“This really is more global than it is bilateral,” says a senior European official.
For both US and EU officials, a transatlantic free-trade deal with global ramifications would be a way of getting around global trade talks launched in 2001, called the Doha Round, which have gone nowhere.
Negotiating a US-EU trade partnership, even as the US is negotiating a Trans-Pacific Partnership (TPP) envisioned as a prototype for a vast Asia-Pacific free-trade area, could mean that before the end of Mr. Obama’s presidency two major pillars of a globalized trading system would be in place.
With two of the world’s dominant economic powers trading based on streamlined and common rules and standards, other economies seeking to take part in the expanding global trading system would find it in their interest to adopt the same or at last similar rules and standards, trade experts say.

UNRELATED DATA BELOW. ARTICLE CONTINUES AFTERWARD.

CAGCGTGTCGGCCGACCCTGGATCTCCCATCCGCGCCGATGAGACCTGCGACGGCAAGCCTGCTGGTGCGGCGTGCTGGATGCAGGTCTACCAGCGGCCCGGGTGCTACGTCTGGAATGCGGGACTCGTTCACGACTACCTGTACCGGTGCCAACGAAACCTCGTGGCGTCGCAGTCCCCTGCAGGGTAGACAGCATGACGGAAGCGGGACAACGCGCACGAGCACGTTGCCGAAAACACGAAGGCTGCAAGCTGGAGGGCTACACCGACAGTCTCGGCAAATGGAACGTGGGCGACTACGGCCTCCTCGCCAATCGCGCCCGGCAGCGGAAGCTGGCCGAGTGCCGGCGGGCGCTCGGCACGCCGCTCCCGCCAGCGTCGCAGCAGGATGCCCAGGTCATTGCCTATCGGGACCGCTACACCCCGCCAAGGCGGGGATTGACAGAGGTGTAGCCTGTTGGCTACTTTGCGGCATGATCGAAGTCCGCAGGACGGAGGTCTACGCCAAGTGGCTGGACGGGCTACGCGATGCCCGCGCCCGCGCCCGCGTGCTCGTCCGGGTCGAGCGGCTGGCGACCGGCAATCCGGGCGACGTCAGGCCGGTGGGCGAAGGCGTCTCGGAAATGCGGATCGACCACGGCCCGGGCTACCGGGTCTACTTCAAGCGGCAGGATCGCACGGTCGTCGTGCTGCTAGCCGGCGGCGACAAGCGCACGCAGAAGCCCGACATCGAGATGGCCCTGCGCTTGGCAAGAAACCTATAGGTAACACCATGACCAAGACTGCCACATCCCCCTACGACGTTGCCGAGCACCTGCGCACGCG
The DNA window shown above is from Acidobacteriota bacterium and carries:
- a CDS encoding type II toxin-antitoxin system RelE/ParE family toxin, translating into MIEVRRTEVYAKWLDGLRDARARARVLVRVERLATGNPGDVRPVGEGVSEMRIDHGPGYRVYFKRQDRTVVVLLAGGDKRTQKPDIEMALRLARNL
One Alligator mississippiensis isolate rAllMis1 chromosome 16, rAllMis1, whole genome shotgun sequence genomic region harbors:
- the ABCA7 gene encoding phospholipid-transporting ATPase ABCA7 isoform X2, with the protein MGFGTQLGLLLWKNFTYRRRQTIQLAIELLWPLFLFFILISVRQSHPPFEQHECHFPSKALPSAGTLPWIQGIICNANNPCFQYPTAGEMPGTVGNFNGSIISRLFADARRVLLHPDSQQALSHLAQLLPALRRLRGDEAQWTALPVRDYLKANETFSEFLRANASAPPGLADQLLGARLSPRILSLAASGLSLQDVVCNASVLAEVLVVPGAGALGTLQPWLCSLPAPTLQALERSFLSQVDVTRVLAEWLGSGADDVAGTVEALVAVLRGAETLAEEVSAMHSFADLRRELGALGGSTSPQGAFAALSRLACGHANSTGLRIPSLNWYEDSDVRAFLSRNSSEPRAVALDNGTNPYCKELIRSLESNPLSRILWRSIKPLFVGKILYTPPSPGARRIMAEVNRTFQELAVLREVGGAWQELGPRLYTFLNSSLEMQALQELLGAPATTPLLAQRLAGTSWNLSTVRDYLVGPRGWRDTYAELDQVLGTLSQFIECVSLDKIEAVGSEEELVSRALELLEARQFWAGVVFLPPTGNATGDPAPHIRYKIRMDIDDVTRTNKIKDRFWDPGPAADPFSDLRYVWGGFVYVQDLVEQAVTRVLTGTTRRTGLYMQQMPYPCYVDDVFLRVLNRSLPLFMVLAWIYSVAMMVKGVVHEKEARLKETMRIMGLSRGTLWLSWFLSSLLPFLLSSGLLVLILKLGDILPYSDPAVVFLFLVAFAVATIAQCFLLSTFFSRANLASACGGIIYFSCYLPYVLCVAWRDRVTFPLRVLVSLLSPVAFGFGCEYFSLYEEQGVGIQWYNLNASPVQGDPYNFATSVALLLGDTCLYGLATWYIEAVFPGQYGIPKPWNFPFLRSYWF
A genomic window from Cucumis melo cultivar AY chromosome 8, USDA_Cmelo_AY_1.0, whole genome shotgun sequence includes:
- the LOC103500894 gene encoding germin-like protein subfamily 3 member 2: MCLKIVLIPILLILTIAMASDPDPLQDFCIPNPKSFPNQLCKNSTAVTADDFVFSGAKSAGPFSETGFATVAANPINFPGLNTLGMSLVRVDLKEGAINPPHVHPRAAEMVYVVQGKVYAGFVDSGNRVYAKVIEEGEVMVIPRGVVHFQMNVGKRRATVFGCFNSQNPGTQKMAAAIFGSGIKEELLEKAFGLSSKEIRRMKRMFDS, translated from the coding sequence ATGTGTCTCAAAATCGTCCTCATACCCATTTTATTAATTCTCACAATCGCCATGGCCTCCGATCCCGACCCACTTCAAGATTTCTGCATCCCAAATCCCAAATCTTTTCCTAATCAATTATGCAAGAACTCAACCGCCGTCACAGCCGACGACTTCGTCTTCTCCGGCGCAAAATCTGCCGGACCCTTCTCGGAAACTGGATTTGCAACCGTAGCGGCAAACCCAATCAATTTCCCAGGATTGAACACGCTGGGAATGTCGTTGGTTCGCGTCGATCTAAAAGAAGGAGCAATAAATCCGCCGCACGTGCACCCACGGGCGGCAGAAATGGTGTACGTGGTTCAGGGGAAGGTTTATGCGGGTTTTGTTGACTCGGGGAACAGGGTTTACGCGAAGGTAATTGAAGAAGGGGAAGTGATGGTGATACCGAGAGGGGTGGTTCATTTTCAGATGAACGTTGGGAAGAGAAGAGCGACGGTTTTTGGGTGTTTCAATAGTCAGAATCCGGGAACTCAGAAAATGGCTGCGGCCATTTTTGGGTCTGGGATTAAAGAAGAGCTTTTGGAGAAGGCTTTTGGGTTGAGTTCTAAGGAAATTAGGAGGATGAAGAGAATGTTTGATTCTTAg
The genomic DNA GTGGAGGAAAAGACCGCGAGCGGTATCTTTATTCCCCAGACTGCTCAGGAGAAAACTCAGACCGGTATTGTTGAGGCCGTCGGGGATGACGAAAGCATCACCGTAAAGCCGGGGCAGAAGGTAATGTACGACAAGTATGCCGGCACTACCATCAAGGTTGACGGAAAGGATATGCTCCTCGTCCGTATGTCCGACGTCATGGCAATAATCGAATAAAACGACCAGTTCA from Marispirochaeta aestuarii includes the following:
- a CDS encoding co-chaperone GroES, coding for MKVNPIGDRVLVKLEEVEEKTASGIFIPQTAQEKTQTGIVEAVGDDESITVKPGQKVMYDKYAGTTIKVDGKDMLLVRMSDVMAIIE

"The transatlantic relationship is so intertwined with the global economy that any amount of streamlining of standards and regulatory convergence is going to increase economic growth globally,” says Charles Dittrich, vice president for regional foreign trade initiatives at the National Foreign Trade Council (NFTC) in Washington. “Such a high level of cooperation and convergence between the US and the EU has the potential to serve as a basis for a broader adoption of common trade rules and standards with other countries.”